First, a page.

by Marc Gafni
Recently, I was at a New York publishing house presenting a book proposal. Half a dozen professionals were seated around a great oak table looking very official, very sharp, literary, and daunting. I fled to the bathroom for a moment’s breath before I went “on.” Glancing in the mirror on my way out, I was caught by a sticker plastered audaciously across the mirror. It read, “You are beautiful.” The statement, hovering there above my reflection, gave me such a sense of elation that when I got back to the stuffy conference room I took off my shoes and started walking across that great oak table… just because it was what the beautiful in me wanted to do.
The most important thing we can ever tell someone else is “You are beautiful.”
According to the Kabbalistic masters, that is what loving means – to see the beauty in the person next door and to love him for the richness of that vision.
In biblical understanding we are commanded to love everyone.
Though it may seem cliché, this sentence actually holds two startling ideas within its simplicity.
One – how is it possible to ‘command’ love? We can’t force ourselves to feel an emotion!
And two – even if it is possible to artificially induce emotion, how can we be commanded to love everyone? Isn’t love the kind of thing you put on reserve for a precious few?
The biblical answer, in a close reading, is that love is not an emotion; it is rather a perception. The emotion of love emerges out of the perception, and not vice versa.
There are two critical components of the Jewish definition of loving. To love means to perceive the infinite specialness in another. To love is to reveal the divine in the other. This is the intent of the Kabbalistic idiom, “The Bride and Groom are revealers of the Divine (Shechina) in the world.” In my understanding this idiom means that the bride and groom reveal the divine – in each other. This happens through acts of focusing (kavannah); being able to see in the other what no one else can see.
The second component of the definition is that I identify another with their infinite specialness. “Yes, he has faults, but who he really is – is the amazingly beautiful human being that I see in him!” To hate is to hold in contempt is to identify a person with their imperfection. To love is to identify the essence of the same person with their infinite beauty.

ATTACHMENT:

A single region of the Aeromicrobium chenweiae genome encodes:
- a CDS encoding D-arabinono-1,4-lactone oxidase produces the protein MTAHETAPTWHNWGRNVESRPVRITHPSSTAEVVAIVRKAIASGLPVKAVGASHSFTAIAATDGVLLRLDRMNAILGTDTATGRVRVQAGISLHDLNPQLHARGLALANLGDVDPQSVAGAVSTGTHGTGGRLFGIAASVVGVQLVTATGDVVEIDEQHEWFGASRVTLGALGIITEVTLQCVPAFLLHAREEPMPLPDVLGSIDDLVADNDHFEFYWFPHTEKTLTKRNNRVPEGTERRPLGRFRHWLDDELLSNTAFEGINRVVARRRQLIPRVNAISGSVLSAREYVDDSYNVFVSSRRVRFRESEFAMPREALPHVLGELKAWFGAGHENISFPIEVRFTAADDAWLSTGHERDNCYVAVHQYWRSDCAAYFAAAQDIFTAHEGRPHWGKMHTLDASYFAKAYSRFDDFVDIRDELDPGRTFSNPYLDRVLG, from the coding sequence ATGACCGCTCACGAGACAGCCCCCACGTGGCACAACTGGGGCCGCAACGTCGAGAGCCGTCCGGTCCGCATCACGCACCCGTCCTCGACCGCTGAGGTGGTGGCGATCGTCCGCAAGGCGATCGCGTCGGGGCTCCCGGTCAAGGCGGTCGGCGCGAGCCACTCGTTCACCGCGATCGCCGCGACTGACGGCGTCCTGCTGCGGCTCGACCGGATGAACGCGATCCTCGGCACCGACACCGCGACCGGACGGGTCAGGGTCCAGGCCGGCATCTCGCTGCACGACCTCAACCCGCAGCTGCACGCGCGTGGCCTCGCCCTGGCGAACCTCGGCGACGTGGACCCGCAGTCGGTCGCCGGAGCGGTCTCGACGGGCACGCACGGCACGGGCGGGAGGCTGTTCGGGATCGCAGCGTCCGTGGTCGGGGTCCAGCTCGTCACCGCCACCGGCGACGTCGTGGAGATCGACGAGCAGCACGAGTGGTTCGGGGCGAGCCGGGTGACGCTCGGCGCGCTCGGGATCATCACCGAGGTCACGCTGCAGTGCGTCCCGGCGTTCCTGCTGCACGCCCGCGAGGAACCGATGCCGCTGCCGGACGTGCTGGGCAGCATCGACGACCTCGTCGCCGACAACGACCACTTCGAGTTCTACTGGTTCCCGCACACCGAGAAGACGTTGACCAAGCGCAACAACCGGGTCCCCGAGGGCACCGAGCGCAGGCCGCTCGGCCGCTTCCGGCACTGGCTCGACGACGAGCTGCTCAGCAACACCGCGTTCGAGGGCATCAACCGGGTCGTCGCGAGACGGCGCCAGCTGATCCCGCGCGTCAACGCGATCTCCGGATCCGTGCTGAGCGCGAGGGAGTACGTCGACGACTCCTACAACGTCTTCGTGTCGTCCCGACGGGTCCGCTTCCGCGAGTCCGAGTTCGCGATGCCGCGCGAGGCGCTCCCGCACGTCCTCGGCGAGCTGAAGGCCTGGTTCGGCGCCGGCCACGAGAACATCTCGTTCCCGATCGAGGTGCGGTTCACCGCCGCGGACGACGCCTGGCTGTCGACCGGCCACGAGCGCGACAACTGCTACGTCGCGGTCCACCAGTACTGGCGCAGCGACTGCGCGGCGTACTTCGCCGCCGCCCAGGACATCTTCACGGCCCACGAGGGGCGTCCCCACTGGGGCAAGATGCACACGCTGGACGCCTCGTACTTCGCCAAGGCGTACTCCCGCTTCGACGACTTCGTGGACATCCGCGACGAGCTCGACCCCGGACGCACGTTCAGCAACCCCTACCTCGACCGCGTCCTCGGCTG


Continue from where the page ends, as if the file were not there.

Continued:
Spiritual tradition reminds us of what we often forget in the doldrums and tensions of the day to day. That is – that everyone is beautiful – and furthermore, that everyone is uniquely beautiful. Every human being on the face of the planet holds in their essence an utterly unique reflection of the infinite beauty of the image of God. We can indeed ‘love everyone’ by perceiving this light.
Sometimes we see in another what they cannot yet see themselves. In the film “Jerry Maguire,” Jerry’s girlfriend captured this idea well when she said, “I love him for the man he wants to be. I love him for the man he almost is.” Holy wisdom is sometimes found in the most unlikely places. And somehow, through being loved, we begin to be who we want to be, who we really are. To love is to embrace an other not only as a human being but as a human becoming.
Our first lovers in this world are our parents. A parent’s obligation to a child is, above all, love. Love is not an abstract emotion with which parents are automatically endowed upon the child’s birth. Love is about the work of revealing the infinite specialness and beauty of the child. The audience for this revelation however, is not, as is commonly assumed, the world. The father who carries around baby pictures to show to anyone who will look, is sweet, but not yet engaged in real parenting. Real parenting is realizing that the one who needs to see the picture most is the child herself. The sacred task of the parent is to reveal unique beauty of the child to the child. Not to flash her picture to the world, declaring her beauty in broad boasting statements. Rather, to reflect her gorgeousness back to her in a loving gaze or quiet words of confirmation.